There was a small digital dust-up earlier this week when Croteam developer Mario Kotlar said on Reddit (via UploadVR) that Oculus VR had offered it “a shitton of money” to make Serious Sam VR: The Last Hope an Oculus Rift exclusive. Croteam declined the offer, he said, because they “believe that truly good games will sell by themselves and make profit in the long run regardless” and they “hate exclusives as much as you do.”
Kotlar’s description of the situation wasn’t exactly pinpoint-precise, as Croteam CTO Alen Ladavac clarified in a follow-up. “Oculus did approach us with an offer to help fund the completion of Serious Sam VR: The Last Hope in exchange for launching first on the Oculus Store and keeping it time-limited exclusive. Their offer was to help us accelerate development of our game, with the expectation that it would eventually support all PC VR platforms,” he wrote. “We looked at the offer and decided it wasn’t right for our team. At no time did Oculus ask for, or did we discuss total exclusivity or buyout of support from Vive.”
Oculus itself said much the same thing, telling Kotaku, “We regularly offer developers financial grants to help fund early development of new titles to accelerate development or expand the scope of the game. In some cases, we exchange funding in return for launching on the Oculus Store first, with the expectation that the game will go on to launch on other platforms. In the case of Croteam, at no time did we request that they stop development for other platforms, and we look forward to seeing Serious Sam be successful across the entire VR ecosystem.”
The whole back-and-forth was inspired by an expression of consumer dissatisfaction on Reddit over Oculus’ apparent practice of funding new VR games in exchange for making them exclusive to its platform. (I won’t use the title of the original thread, but three of its five words begin with “f” and only one of them is Facebook.) It’s not an unusual practice, but complaints about it go back at least as far as , when Oculus co-founder Palmer Luckey took to Reddit himself to deny that the Rift was becoming a “closed ecosystem.”
Now Valve frontman Gabe Newell has weighed in on the matter through an email posted to the the , in which he was asked whether Valve ever considered doing the same thing for its Vive headset. (Newell confirmed with us that he did in fact send this email.)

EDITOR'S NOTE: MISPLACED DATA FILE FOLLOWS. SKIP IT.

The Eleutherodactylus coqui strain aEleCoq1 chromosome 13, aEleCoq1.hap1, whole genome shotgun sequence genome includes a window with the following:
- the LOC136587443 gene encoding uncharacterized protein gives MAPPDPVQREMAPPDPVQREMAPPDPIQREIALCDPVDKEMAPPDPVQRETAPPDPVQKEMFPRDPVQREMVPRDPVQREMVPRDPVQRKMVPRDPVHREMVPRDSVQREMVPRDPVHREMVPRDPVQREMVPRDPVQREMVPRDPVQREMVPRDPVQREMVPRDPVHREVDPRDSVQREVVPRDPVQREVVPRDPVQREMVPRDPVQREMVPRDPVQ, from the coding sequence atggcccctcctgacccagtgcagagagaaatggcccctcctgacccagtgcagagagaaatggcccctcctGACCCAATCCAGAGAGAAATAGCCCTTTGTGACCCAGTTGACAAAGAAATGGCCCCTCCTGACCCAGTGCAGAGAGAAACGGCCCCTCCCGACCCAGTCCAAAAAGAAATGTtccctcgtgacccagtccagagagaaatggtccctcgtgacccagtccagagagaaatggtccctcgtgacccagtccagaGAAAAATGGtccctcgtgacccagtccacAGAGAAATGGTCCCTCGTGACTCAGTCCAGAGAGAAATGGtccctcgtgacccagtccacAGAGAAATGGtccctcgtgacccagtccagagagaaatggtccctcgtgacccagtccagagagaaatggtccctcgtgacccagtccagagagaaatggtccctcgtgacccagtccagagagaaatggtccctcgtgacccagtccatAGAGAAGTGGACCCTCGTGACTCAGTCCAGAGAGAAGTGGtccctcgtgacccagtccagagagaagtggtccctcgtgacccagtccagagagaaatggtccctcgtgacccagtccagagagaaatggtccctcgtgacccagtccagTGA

“We don’t think exclusives are a good idea for consumers or developers. There’s a separate issue which is risk. On any given project, you need to think about how much risk to take on. There are a lot of different forms of risk—financial risk, design risk, schedule risk, organizational risk, IP risk, etc… A lot of the interesting VR work is being done by new developers. That is a triple-risk whammy—a new developer creating new game mechanics on a new platform. We’re in a much better position to absorb financial risk than a new VR developer, so we are happy to offset that giving developers development funds (essentially pre-paid Steam revenue). However there are no strings attached to those funds—they can develop for the Rift or PlayStation VR or whatever the developer thinks are the right target VR systems. Our hope is that by providing that funding that developers will be less likely to take on deals that require them to be exclusive.
Some of the commenters in the thread don’t seem to think so; several responses express concern that developers will take Valve’s money and then, as one put it, “just turn around and make a deal with Facebook anyway.” I’m more inclined to give Valve the benefit of the doubt, however. It has a pretty good track record of getting things right, for one thing, but more importantly, it brings the power of Steam to the table. How much money is it worth to keep your new game off of Steam, even temporarily? I have no idea how much cash is in a “shitton,” but it would have to be a pretty big pile to justify avoiding a distribution channel with that kind of reach.
Plus, let’s face it: When Gaben does you a solid, it’s probably not in your best interest to mess around.